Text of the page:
Busting The Most Common Myths About Alcohol
You’ve heard these many sayings and expressions about drinking alcohol, but have you ever wondered if any of them are true? Well, here are few of the most common myths about alcohol that are completely false.
“Beer before liquor keeps you sober.”
The familiar saying that drinking beer before hard liquor to lessen the effects of intoxication is false. If a person consumes beer before hard liquor in one situation, and hard liquor before beer in another, the person would be equally intoxicated in both situations (assuming that the quantity consumed in both settings are the same). People may have this misconception is because beer usually takes longer to be absorbed by the body compared to hard liquor. Thus, a person may feel relatively sober if a beer is ingested first versus someone else who drank hard liquor first.
“You don’t get as drunk on wine coolers than hard liquor or beer.”
People have the misconception that certain alcoholic drinks may make someone more drunk than other drinks. However, in standard amounts, coolers, beer and hard liquor can make you equally intoxicated, as they all have the same amount of alcohol. A standard drink is measured as follows:
- An alcoholic drink with ½ ounce of ethanol alcohol
- 12 ounces of beer
- 12 ounces of wine cooler
- 5 ounces of wine
- 1 ounce of 100 proof hard liquor
- 1.25 ounces of 80 proof hard liquor
With the more “diluted” alcoholic drinks, the tendency is usually to consume more than the standard drink and ending up with a way higher level of blood alcohol than intended. Hence, be sure to drink with caution.
“Alcohol affects everyone the same.”
Contrary to the belief, factors such as gender and genetics play a major role in how a person responds to alcohol. For example, a person’s alcohol flush reaction is dependent on his or her genetic makeup and can differ between ethnicities. Also, women tend to get drunk faster and easier than men because men have more active alcohol dehydrogenase, an enzyme the body produces to break down alcohol. So, next time you try to egg your friend on to drink as much alcohol as you, remember that not everyone is created the same, and grab your friend a cup of water instead.
“Coffee and aspirin are the best for a hangover.”
Believe it or not, aspirin not only doesn’t help a hangover, it actually makes a hangover even worse. One of the reasons hangovers happen is because the body is unable to process and neutralize alcohol in a timely manner. Aspirin, in this case, further inhibits the enzymes that break down alcohol in the body, leading to a longer hangover. Then, instead of helping a hangover, coffee may actually continue to degrade the already-irritated lining of a “hungover stomach” due to its high acidity, and worsen dehydration. Caffeine is a stimulant, so it can help a person feel more awake, but it does not help the body process alcohol any faster than before. Instead, try some antacids for stomach discomfort, and drink plenty of fluids to help your body flush out the toxins from the night before.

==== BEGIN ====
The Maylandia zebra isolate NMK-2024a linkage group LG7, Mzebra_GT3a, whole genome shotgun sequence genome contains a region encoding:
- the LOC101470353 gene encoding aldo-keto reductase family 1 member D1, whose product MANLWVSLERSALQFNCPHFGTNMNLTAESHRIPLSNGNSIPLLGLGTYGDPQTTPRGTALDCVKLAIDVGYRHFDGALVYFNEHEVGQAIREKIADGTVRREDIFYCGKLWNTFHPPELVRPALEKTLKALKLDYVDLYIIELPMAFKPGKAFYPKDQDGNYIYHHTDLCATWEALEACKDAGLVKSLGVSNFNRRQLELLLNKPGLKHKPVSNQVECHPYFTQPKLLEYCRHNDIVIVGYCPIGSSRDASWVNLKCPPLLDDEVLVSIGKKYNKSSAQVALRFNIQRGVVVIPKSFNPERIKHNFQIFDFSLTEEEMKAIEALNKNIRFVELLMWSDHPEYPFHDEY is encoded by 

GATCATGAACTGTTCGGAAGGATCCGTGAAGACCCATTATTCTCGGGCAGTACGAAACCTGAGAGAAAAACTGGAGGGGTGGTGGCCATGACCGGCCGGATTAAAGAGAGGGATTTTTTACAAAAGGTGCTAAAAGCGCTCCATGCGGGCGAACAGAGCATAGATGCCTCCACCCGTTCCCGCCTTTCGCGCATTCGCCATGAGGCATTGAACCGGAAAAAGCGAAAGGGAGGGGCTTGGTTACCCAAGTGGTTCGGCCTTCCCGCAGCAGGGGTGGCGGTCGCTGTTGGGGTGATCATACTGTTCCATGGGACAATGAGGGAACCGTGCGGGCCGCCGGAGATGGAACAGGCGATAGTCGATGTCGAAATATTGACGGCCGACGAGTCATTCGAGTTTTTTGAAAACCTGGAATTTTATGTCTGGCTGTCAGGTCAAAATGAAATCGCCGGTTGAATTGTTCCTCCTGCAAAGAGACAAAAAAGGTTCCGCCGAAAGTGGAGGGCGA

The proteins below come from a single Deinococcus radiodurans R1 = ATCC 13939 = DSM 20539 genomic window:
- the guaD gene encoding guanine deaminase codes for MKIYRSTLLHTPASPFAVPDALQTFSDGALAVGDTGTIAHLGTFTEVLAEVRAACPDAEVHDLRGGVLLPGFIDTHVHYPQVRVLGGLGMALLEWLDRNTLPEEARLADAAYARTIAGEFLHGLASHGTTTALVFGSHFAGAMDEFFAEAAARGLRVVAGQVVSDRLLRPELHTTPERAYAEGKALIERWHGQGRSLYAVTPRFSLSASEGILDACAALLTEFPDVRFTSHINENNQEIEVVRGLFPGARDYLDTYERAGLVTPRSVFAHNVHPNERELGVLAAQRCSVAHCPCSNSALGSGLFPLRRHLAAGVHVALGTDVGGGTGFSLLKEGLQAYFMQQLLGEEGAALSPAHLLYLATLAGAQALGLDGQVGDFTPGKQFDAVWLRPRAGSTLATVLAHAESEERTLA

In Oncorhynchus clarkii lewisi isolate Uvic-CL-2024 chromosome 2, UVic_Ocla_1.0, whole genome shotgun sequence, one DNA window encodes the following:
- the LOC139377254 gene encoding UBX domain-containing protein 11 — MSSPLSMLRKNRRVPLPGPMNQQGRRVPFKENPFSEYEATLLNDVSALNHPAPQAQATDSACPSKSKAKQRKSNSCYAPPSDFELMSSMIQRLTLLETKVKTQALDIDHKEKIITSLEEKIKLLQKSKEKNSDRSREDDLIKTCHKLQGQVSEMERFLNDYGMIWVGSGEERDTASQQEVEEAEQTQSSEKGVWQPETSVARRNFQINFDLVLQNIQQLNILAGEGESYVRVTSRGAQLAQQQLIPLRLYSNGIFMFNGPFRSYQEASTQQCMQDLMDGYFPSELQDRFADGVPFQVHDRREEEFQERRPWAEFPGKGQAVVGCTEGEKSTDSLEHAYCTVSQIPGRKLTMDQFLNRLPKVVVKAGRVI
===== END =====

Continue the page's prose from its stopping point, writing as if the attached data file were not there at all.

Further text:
“Alcohol makes you more relaxed and fun.”
While alcohol is a depressant, it does not make the body more relaxed. Instead, it causes inflammation and stress in the body, as the liver identifies the substance as a toxin and immediately sets to work on neutralizing it. People may feel more relaxed or more open when drinking because alcohol impedes motor skills and dulls the senses, which in turn, lowers inhibition. Even if it makes you sleepy, studies have shown that people who drink before bed have a lower quality sleep experience than those who do not drink before bed, and do not feel as energized or rejuvenated the next day. Hence, try some other relaxation methods, such as exercise or meditation, in place of drinking alcohol.
“Food can prevent getting drunk, so eat a lot before drinking.”
While a full stomach can help the body break down alcohol, it certainly does not soak up the alcohol or prevent the body from getting intoxicated. When a stomach is full of food, the sphincter that connects the stomach to the intestines closes up, preventing the fast-absorbing small intestines from immediately picking up the alcohol. Due to the closure, enzymes also get more time to break down the alcohol in the stomach. In fact, it may not be the best idea to try and stuff yourself full of food in the midst of drinking, because poor food choices tend to be made when a person is under the influence. In the long run, it can lead to other health complications and problems with body weight. Hence, be sure to eat a healthy meal prior to drinking, and if the munchies hit during drinking, snack on some fruits or veggies for the sake of your health.